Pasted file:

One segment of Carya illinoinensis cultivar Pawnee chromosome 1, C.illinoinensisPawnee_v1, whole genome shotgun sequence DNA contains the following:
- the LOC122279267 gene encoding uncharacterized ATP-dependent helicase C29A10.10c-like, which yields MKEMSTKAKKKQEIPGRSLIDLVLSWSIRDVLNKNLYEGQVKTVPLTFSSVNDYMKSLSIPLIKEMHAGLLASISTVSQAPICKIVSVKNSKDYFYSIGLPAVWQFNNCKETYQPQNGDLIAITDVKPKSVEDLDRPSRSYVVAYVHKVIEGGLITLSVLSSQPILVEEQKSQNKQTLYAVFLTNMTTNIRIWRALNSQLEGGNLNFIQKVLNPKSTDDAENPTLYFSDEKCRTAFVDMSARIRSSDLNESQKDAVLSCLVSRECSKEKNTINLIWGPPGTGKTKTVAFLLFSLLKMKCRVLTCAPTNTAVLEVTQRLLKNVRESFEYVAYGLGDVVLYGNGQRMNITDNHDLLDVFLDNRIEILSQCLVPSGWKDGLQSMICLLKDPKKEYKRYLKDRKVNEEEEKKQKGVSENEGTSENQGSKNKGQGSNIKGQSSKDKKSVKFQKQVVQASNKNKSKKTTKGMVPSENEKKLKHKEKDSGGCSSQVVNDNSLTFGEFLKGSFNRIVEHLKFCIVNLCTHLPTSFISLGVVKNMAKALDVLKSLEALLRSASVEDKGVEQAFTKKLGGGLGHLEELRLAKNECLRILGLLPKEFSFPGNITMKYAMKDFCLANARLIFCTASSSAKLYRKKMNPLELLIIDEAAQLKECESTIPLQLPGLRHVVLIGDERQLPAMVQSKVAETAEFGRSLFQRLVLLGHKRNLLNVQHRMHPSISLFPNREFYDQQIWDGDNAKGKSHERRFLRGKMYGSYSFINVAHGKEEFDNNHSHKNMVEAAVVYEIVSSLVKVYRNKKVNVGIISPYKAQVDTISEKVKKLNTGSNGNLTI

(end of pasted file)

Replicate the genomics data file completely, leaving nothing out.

One segment of Carya illinoinensis cultivar Pawnee chromosome 1, C.illinoinensisPawnee_v1, whole genome shotgun sequence DNA contains the following:
- the LOC122279267 gene encoding uncharacterized ATP-dependent helicase C29A10.10c-like, which yields MKEMSTKAKKKQEIPGRSLIDLVLSWSIRDVLNKNLYEGQVKTVPLTFSSVNDYMKSLSIPLIKEMHAGLLASISTVSQAPICKIVSVKNSKDYFYSIGLPAVWQFNNCKETYQPQNGDLIAITDVKPKSVEDLDRPSRSYVVAYVHKVIEGGLITLSVLSSQPILVEEQKSQNKQTLYAVFLTNMTTNIRIWRALNSQLEGGNLNFIQKVLNPKSTDDAENPTLYFSDEKCRTAFVDMSARIRSSDLNESQKDAVLSCLVSRECSKEKNTINLIWGPPGTGKTKTVAFLLFSLLKMKCRVLTCAPTNTAVLEVTQRLLKNVRESFEYVAYGLGDVVLYGNGQRMNITDNHDLLDVFLDNRIEILSQCLVPSGWKDGLQSMICLLKDPKKEYKRYLKDRKVNEEEEKKQKGVSENEGTSENQGSKNKGQGSNIKGQSSKDKKSVKFQKQVVQASNKNKSKKTTKGMVPSENEKKLKHKEKDSGGCSSQVVNDNSLTFGEFLKGSFNRIVEHLKFCIVNLCTHLPTSFISLGVVKNMAKALDVLKSLEALLRSASVEDKGVEQAFTKKLGGGLGHLEELRLAKNECLRILGLLPKEFSFPGNITMKYAMKDFCLANARLIFCTASSSAKLYRKKMNPLELLIIDEAAQLKECESTIPLQLPGLRHVVLIGDERQLPAMVQSKVAETAEFGRSLFQRLVLLGHKRNLLNVQHRMHPSISLFPNREFYDQQIWDGDNAKGKSHERRFLRGKMYGSYSFINVAHGKEEFDNNHSHKNMVEAAVVYEIVSSLVKVYRNKKVNVGIISPYKAQVDTISEKVKKLNTGSNGNLTI